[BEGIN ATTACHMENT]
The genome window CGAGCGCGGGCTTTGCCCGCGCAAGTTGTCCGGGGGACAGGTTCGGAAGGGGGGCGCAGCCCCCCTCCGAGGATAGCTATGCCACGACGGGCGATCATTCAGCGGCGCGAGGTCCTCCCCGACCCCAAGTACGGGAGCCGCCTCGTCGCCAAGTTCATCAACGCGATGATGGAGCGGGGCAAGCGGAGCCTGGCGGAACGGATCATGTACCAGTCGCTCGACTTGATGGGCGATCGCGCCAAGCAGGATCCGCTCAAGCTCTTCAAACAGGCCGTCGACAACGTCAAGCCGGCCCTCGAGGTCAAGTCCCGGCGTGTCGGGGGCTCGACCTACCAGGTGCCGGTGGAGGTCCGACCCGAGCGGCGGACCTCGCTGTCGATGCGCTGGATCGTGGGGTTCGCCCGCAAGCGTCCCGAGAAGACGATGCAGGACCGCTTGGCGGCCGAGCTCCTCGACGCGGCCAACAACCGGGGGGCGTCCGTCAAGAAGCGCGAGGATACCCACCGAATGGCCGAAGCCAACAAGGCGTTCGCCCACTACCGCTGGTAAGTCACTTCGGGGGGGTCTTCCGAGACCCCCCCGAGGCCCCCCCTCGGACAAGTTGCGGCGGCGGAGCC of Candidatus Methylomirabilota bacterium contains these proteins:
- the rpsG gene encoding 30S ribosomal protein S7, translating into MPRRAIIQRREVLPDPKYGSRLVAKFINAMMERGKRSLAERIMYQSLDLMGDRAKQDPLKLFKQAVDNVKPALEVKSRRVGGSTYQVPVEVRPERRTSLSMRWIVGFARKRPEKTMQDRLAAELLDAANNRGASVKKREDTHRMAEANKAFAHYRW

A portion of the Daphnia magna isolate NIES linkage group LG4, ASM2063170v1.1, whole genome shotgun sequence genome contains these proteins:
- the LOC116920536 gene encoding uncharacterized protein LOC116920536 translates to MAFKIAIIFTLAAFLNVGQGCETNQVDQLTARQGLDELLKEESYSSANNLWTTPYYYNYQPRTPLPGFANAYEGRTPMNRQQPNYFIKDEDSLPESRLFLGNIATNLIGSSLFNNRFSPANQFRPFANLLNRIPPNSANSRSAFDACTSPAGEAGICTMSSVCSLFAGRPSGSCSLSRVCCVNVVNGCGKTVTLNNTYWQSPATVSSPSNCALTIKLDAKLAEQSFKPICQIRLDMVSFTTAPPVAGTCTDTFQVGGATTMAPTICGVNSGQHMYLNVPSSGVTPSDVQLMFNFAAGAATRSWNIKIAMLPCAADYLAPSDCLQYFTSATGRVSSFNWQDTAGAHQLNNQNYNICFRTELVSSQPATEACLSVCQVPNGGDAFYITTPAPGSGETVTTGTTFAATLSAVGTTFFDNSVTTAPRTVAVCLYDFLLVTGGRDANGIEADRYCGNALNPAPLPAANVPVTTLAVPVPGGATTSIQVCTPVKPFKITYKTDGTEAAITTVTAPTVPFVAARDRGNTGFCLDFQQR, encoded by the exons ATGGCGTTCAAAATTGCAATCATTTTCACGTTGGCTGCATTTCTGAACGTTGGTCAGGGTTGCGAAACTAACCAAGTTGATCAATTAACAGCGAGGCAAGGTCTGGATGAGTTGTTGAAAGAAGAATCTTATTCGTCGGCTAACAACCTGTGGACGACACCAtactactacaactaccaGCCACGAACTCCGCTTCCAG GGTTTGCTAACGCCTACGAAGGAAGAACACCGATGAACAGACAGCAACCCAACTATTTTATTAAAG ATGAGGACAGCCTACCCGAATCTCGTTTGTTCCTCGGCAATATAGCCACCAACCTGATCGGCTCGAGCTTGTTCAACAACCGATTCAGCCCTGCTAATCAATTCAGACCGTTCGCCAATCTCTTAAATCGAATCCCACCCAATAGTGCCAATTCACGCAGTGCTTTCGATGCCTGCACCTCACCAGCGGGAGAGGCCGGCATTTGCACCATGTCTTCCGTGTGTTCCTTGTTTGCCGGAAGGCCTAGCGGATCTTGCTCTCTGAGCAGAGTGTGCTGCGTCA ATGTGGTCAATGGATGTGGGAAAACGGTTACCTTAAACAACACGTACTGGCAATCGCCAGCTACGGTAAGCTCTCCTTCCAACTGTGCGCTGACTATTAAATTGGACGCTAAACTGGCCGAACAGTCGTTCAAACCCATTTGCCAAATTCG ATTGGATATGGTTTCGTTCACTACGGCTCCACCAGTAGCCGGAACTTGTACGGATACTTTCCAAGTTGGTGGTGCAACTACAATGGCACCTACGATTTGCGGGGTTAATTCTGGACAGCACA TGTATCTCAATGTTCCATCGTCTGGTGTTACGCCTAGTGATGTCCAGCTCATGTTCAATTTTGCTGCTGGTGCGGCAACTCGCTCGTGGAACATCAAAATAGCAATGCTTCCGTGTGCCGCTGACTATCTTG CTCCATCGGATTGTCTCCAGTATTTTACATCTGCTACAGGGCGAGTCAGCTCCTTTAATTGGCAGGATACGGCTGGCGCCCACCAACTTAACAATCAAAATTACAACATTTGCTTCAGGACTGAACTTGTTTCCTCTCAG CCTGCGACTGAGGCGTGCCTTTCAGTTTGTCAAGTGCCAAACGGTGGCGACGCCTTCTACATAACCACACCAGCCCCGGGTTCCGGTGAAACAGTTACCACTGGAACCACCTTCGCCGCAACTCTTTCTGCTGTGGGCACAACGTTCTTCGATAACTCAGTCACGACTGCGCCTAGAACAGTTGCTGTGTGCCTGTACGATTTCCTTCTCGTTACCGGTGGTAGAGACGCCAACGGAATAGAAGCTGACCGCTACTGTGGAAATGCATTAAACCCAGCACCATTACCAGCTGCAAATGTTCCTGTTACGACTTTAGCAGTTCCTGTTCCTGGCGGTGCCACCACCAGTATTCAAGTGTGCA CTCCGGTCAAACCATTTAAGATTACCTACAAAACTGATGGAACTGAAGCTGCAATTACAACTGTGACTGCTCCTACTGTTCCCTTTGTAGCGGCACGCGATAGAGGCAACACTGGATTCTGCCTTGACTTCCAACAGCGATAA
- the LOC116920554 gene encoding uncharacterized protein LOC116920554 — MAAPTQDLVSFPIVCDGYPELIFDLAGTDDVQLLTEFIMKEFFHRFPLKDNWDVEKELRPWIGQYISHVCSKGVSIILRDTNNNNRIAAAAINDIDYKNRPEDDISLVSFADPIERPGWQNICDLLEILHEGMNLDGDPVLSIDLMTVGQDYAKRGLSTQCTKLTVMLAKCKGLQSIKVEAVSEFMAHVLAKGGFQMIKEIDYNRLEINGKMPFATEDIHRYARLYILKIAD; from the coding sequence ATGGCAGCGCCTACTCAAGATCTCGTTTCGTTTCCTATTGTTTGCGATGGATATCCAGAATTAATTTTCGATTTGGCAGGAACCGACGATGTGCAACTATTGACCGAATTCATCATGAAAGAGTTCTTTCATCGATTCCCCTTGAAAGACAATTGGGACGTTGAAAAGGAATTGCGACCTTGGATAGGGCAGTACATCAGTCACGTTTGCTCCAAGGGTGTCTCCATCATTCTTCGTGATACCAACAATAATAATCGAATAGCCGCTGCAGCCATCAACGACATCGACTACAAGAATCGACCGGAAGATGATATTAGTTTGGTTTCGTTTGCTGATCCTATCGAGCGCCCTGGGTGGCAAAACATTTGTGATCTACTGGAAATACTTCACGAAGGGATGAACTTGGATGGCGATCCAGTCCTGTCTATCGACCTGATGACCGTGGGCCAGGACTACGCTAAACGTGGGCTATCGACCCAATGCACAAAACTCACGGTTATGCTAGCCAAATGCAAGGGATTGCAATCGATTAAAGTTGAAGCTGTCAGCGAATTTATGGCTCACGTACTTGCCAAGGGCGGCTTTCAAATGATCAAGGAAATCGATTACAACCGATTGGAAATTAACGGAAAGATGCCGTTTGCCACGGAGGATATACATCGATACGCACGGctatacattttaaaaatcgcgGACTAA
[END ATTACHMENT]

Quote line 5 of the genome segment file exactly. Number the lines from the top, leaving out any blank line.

- the LOC116920554 gene encoding uncharacterized protein LOC116920554 — MAAPTQDLVSFPIVCDGYPELIFDLAGTDDVQLLTEFIMKEFFHRFPLKDNWDVEKELRPWIGQYISHVCSKGVSIILRDTNNNNRIAAAAINDIDYKNRPEDDISLVSFADPIERPGWQNICDLLEILHEGMNLDGDPVLSIDLMTVGQDYAKRGLSTQCTKLTVMLAKCKGLQSIKVEAVSEFMAHVLAKGGFQMIKEIDYNRLEINGKMPFATEDIHRYARLYILKIAD; from the coding sequence ATGGCAGCGCCTACTCAAGATCTCGTTTCGTTTCCTATTGTTTGCGATGGATATCCAGAATTAATTTTCGATTTGGCAGGAACCGACGATGTGCAACTATTGACCGAATTCATCATGAAAGAGTTCTTTCATCGATTCCCCTTGAAAGACAATTGGGACGTTGAAAAGGAATTGCGACCTTGGATAGGGCAGTACATCAGTCACGTTTGCTCCAAGGGTGTCTCCATCATTCTTCGTGATACCAACAATAATAATCGAATAGCCGCTGCAGCCATCAACGACATCGACTACAAGAATCGACCGGAAGATGATATTAGTTTGGTTTCGTTTGCTGATCCTATCGAGCGCCCTGGGTGGCAAAACATTTGTGATCTACTGGAAATACTTCACGAAGGGATGAACTTGGATGGCGATCCAGTCCTGTCTATCGACCTGATGACCGTGGGCCAGGACTACGCTAAACGTGGGCTATCGACCCAATGCACAAAACTCACGGTTATGCTAGCCAAATGCAAGGGATTGCAATCGATTAAAGTTGAAGCTGTCAGCGAATTTATGGCTCACGTACTTGCCAAGGGCGGCTTTCAAATGATCAAGGAAATCGATTACAACCGATTGGAAATTAACGGAAAGATGCCGTTTGCCACGGAGGATATACATCGATACGCACGGctatacattttaaaaatcgcgGACTAA